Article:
It was Pearl Harbor Day, the perfect occasion for passing a bill intended to prevent sneak attacks on America.
The House of Representatives convened, debated and gave a wide majority of its votes to the intelligence overhaul that's been in the works for two years in response to the terror attacks of Sept. 11, 2001. The horrors of that day have often been compared to those of Dec. 7, 1941, when the Japanese rained bombs on the U.S. fleet at anchor in Hawaii.
Both days were profound shocks to a nation that had thought itself at peace. Both were historical watersheds. And both might have been prevented if intelligence services had understood the evidence they had in the days just before the attacks took place.
But as the House gave its blessing and the Senate stood by to do the same, it was easy to forget how close this legislation had been to death last month — or indeed, as recently as last week.
What saved the bill in the end? Without question, it was the vigorous involvement of the White House in lobbying for a vote and placating the key figures in the House Republican majority who opposed the bill. So effective was the administration's sudden offensive that one had to ask: What took them so long?
Back in November, when all the same players were in place and all the positions were clearly established, the White House let Congress go home without pressing for a vote. There was talk of returning in December, but no mechanism to force the full Congress back to town (short of a presidential order).
Congress might not have come back had it not been for a problem in the catch-all spending bill it thought it had finished two weeks ago. And that problem might have been fixed without bringing the members back, except that it required the consent of House Democratic Leader Nancy Pelosi of California, who refused. Without that bit of stubbornness, the House and Senate probably would not have been in Washington for the last-minute lobbying the White House laid on this week.
The first visible sign of a new administration attitude came last week, when Gen. Richard Myers, the chairman of the Joint Chiefs of Staff, publicly embraced the bill. Earlier, Myers had questioned the potential interference of the new director of national intelligence in the battlefield chain of command. That buttressed the longstanding objections of Rep. Duncan Hunter (CA), the House Armed Services chairman, who soon became famous as the main obstacle to the bill.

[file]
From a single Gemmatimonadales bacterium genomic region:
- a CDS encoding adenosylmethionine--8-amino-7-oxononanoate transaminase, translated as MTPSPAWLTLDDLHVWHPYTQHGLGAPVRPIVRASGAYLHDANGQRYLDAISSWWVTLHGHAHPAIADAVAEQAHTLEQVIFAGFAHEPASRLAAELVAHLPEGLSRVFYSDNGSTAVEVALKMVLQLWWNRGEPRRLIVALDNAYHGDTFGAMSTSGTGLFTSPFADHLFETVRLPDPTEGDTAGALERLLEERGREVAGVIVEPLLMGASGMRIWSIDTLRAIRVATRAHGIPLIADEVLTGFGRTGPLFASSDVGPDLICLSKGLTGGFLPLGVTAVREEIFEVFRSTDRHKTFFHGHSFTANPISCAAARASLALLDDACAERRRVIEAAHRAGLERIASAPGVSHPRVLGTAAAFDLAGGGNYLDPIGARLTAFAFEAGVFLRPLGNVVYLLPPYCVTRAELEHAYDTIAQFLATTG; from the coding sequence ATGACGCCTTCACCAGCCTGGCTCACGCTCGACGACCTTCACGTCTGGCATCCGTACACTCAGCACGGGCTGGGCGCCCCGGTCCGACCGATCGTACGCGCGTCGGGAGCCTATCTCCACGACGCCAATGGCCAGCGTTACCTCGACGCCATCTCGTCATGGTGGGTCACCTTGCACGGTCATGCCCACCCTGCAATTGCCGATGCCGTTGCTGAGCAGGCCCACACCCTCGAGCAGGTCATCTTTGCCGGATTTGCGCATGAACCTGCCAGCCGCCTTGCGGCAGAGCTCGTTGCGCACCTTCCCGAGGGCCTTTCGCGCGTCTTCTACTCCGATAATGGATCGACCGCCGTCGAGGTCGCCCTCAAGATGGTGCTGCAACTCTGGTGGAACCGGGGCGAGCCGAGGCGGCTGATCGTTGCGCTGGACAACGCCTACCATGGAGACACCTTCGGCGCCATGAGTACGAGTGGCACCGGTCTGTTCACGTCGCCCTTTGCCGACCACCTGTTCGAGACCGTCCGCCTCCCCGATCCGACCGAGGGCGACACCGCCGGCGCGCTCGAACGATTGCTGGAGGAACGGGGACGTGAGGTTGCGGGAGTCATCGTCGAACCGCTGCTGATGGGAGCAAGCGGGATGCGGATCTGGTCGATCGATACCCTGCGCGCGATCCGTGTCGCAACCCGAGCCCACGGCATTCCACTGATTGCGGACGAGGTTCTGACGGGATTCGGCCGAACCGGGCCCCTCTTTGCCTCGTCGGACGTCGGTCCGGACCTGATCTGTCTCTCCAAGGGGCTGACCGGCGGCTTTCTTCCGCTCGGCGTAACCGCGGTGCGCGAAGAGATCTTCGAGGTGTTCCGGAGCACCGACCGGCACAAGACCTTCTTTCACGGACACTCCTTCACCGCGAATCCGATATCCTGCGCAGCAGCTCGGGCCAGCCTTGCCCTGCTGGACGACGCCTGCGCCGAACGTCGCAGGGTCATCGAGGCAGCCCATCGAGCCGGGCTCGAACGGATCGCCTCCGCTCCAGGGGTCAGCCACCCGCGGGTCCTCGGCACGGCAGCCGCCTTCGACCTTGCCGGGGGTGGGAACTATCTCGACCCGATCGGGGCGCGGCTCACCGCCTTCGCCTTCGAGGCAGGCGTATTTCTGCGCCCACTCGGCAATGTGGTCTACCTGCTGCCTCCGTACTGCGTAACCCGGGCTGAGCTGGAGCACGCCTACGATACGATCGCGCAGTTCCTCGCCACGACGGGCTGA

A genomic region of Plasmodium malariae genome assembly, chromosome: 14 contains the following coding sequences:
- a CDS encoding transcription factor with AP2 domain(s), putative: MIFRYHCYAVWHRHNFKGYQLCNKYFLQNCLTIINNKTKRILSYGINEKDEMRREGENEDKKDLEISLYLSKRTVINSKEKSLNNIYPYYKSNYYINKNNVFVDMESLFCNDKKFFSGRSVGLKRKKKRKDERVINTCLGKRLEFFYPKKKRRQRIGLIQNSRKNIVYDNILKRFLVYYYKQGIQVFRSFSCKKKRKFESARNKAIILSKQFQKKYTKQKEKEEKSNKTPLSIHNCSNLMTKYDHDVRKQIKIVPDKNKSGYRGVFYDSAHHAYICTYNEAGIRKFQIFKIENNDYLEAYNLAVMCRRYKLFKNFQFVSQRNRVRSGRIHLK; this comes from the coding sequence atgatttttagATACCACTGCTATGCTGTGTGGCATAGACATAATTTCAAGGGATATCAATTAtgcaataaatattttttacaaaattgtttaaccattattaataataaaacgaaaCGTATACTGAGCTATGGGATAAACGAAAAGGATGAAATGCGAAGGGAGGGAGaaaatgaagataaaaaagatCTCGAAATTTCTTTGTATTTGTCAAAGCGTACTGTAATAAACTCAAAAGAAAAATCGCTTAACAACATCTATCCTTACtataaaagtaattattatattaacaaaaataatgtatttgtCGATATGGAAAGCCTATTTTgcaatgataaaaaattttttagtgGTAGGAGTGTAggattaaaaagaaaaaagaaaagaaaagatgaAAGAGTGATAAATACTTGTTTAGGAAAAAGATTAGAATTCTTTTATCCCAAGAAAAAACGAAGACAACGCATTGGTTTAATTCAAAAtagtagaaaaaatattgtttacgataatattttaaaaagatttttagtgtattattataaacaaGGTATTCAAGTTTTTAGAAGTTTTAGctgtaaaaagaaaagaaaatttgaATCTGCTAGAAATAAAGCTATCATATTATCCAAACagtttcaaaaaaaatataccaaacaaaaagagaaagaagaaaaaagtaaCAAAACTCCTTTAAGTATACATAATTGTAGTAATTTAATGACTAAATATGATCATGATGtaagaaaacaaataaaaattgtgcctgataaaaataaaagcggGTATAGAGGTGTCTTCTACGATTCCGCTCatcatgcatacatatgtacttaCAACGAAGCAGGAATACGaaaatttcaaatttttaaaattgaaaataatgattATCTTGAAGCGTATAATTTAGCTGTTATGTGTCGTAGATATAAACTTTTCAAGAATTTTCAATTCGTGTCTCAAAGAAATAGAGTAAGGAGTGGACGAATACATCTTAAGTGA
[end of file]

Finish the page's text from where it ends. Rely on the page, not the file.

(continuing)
Given that Myers works for the president of the United States, his reservations had raised real questions about the president's own position. But after the embarrassment of watching Congress go home two weeks ago without voting on a bill he had asked for, Myers' boss apparently decided it was time to clear the air.
Returning from a quick trip to Canada, the president devoted his Saturday radio address to the issue, raising the rhetorical stakes and specifically denying any threat to the chain of command. That greatly intensified the pressure on Hunter, who was scrambling for allies. For a few days, it appeared that he had one in his Senate counterpart, John Warner, who told interviewers he saw merit in Hunter's view.
But on Monday, when Warner went before news conference cameras, he was singing a different tune. He was praising Hunter for accepting White House assurances on the chain of command and agreeing to support the bill.
The White House also deployed its single most effective weapon in dealing with Congress — Dick Cheney. Time and again, on budget fights and national security and energy battles, the vice president has been dispatched to garner the tough votes in the House and deal one-on-one with senators. His talks with Warner in this case were considered pivotal to breaking the logjam and facilitating a vote.
Cheney was preparing for — and then traveling to — the inauguration of Hamid Karzai in Afghanistan. But he found time for the kind of phone calls that make a difference.
Nothing the White House did was enough for James Sensenbrenner (WI), the chairman of the House Judiciary Committee, who wanted to make this bill tighten immigration laws and impose a federal ban on illegal aliens holding drivers' licenses. Sensenbrenner still voted no, and brought a rearguard of bitter-enders with him.
But the fact that the bill could still carry a majority of the House GOP, and a clear majority of chamber's Democrats, showed that the real holdup had always been Hunter's. And the fact that Hunter's line collapsed without substantial changes to the bill (or reopening negotiations with the Senate) showed how close the bill was to enactment all along.
All it took was a little bit of attention from the right people.